Fortunately, thanks to modern satellite tracking technology and the collaboration of the government, aquariums and generous donors are able to follow the journeys of some of our released turtles closely - and to provide you with their inspiring ocean adventure stories.
We are very fortunate to be able to work with the Department of Environmental Affairs to track the movements of these turtles and, thanks to generous donations by our funders, we were able to tag both Sandy and Noci recently and follow their journeys since their release on December 20, 2018.
Sandy is a female green turtle that was rescued by the Lower Breede River Conservancy Trust in September 2016 after having her carapace badly damaged by an apparent boat propeller strike. We didn’t think Sandy would make it - but this resilient turtle has turned out to be the ultimate survivor.
Noci was also rescued near Witsand, on April 29 last year, and through the combined efforts of the family who found him, the NSRI and the LBRC, was able to survive a severe systemic infection. Sandy, Noci and other rehab centre turtles were released together on December20 last year.
Yoshi is the famous loggerhead turtle of the Two Oceans Aquarium that was released on December 16, 2017. Yoshi was the size of a dinner plate when she first arrived here, via a fishing boat, in 1997. For more than a year, Yoshi’s journey has been fascinating us and thousands of South African fans - and her journey is not over yet!
Pemba, an olive ridley turtle, was found floating in Table Bay Harbour in December 2014, and released within the iSimangaliso Wetland Park on March 8 last year.
Pemba’s release followed four years of co-operative rehabilitation and was made possible through the joint efforts of the Two Oceans Aquarium and uShaka Sea World in Durban. Like Yoshi, Pemba’s fan base has eagerly been following his ocean exodus - a journey that continues to inspire.
Noci: The large male loggerhead headed straight up the West Coast after release off Cape Point and passed Saldanha Bay by December22 last year. He then continued up the West Coast, close to the shore just past the Soutriver Estuary near Malkopbaai on December27. This is exactly the area where Pemba went very close to shore three months after her release, and is about 30km north of where Yoshi, the loggerhead female, spent a few days very close to shore early in January last year.
Oddly enough, Noci decided there and then to turn around, and spent New Year’s Day about 50km west of Lambert’s Bay. He is about 42km west of Elands Bay at the moment in 17°C water moving against a slight current from the south.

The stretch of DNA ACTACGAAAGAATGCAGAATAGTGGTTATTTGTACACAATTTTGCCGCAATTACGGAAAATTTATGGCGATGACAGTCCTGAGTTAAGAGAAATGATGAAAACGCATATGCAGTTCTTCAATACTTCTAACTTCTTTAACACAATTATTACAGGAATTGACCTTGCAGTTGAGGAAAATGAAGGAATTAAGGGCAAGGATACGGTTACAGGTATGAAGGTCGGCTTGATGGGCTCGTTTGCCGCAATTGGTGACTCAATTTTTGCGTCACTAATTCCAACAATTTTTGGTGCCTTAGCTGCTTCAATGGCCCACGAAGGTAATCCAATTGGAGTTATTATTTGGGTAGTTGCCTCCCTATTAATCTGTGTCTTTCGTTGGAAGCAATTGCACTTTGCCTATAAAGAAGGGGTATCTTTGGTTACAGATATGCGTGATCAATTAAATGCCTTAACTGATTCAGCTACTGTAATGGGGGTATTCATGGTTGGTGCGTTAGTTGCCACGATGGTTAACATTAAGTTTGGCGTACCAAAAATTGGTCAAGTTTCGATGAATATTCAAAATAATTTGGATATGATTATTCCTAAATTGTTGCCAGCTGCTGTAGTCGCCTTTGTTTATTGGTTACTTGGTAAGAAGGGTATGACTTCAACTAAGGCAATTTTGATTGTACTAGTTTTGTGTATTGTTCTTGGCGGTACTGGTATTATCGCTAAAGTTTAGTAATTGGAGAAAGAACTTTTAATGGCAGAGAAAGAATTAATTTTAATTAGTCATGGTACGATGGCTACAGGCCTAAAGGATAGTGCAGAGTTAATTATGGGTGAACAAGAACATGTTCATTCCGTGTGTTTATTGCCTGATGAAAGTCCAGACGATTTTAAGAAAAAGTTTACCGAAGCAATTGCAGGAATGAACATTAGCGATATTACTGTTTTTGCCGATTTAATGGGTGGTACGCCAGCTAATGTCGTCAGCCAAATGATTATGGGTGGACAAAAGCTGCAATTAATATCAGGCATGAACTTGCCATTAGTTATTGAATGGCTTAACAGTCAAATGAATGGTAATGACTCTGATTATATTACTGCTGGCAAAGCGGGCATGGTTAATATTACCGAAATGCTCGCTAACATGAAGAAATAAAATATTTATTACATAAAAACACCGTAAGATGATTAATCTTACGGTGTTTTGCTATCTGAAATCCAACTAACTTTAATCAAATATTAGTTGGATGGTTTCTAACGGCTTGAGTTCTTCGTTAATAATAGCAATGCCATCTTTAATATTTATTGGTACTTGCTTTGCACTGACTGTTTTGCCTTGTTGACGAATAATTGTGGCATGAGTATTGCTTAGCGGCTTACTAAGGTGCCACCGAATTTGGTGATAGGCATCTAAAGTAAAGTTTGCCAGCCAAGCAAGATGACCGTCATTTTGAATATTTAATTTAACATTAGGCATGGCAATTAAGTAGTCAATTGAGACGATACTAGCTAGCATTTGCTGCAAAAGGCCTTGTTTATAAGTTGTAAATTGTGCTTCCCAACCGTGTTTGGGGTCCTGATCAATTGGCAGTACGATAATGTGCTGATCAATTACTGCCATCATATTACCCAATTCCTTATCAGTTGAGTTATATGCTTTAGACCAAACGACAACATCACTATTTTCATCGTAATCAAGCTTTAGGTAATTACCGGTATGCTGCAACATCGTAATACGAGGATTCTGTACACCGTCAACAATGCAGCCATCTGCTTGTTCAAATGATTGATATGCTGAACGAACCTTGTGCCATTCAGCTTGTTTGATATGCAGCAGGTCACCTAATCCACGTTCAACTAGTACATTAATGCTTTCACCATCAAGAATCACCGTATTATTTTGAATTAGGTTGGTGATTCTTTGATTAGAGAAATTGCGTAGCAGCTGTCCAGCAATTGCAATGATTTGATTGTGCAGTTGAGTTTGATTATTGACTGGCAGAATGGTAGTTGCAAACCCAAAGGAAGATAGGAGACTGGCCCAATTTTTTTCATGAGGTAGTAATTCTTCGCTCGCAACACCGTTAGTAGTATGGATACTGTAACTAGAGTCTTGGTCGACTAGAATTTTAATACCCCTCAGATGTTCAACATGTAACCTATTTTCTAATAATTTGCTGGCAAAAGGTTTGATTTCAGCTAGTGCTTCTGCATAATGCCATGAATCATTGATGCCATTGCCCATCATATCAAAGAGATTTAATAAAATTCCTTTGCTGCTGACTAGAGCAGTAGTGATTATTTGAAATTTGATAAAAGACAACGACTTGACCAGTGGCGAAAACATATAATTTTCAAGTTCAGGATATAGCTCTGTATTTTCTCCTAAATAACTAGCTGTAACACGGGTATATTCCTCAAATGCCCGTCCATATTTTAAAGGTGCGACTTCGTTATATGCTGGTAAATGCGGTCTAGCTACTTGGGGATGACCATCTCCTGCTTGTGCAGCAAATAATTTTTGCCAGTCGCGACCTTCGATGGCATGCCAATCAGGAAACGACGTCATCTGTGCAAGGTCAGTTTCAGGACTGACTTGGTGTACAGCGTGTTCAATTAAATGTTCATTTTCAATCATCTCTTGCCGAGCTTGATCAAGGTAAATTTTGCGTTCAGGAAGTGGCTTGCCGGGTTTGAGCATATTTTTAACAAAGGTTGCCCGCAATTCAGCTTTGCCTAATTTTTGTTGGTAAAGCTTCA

Noci has covered 744km in total over 14 days - that is a very impressive 53km a day.
Sandy: The feisty green turtle that recovered over a two-year period after a very nasty boat strike, headed up the West Coast after release on December 20 last year, and then decided to spend a few days in and around Jacobs Bay and Saldanha Bay.
She had us slightly worried for a bit, but with tremendous support and communication from the NSRI, especially Enrico Menzies from the Lamberts Bay base, our minds were put at ease as she explored the coastal waters in this area, which were unusually lovely and warm.
By December 29 she had started moving north again and passed St Helena Bay on New Year’s Day. She came within 10km of Noci, who was heading back down the coast at the time.
She is currently about 22km south-west of Lamberts Bay - swinging past the great NSRI crew and about 29km north-east of Noci. The water temperature is about 17°C - still nice and warm for the West Coast, but at the lower end of her preferred range, and she is swimming with a slight current from the south.
Sandy has covered 505km since her release, a fantastic 36km a day.
Yoshi: She has been back in the ocean for 383 days and has covered 9500km, even though she is a mere 70km east of where she found herself on January3 last year.
She has maintained a very good pace of 25km a day. We are wondering how close to Cape Town she will find herself within the next week or two, and whether she will head up the East Coast from here.
We have learned from Yoshi that turtles can adapt back into the ocean very well after extended time periods in captivity, and that they are true oceanic travellers - she might very well swim around the ocean for another few years before nesting, and to date, we still have no idea where she is originally from.
Our best guess at the moment is most likely from one of the Indian Ocean loggerhead populations.
Pemba: She has been back in the ocean for 301 days and is currently about 380km north-west of the island of Saint Helena in the Atlantic Ocean - 1650km west of Oranjemund.
Pemba has now travelled more than 11900km - an impressive 39.5km a day. She has slowed down over the last few weeks but is still using the currents to her advantage, and finds herself in 24.5°C water at the moment. She is a third of the way across the Atlantic Ocean towards Brazil.
To make a donation towards the aquarium’s turtle rescue and rehabilitation efforts, visit:
Musson is a Two Oceans Aquarium curator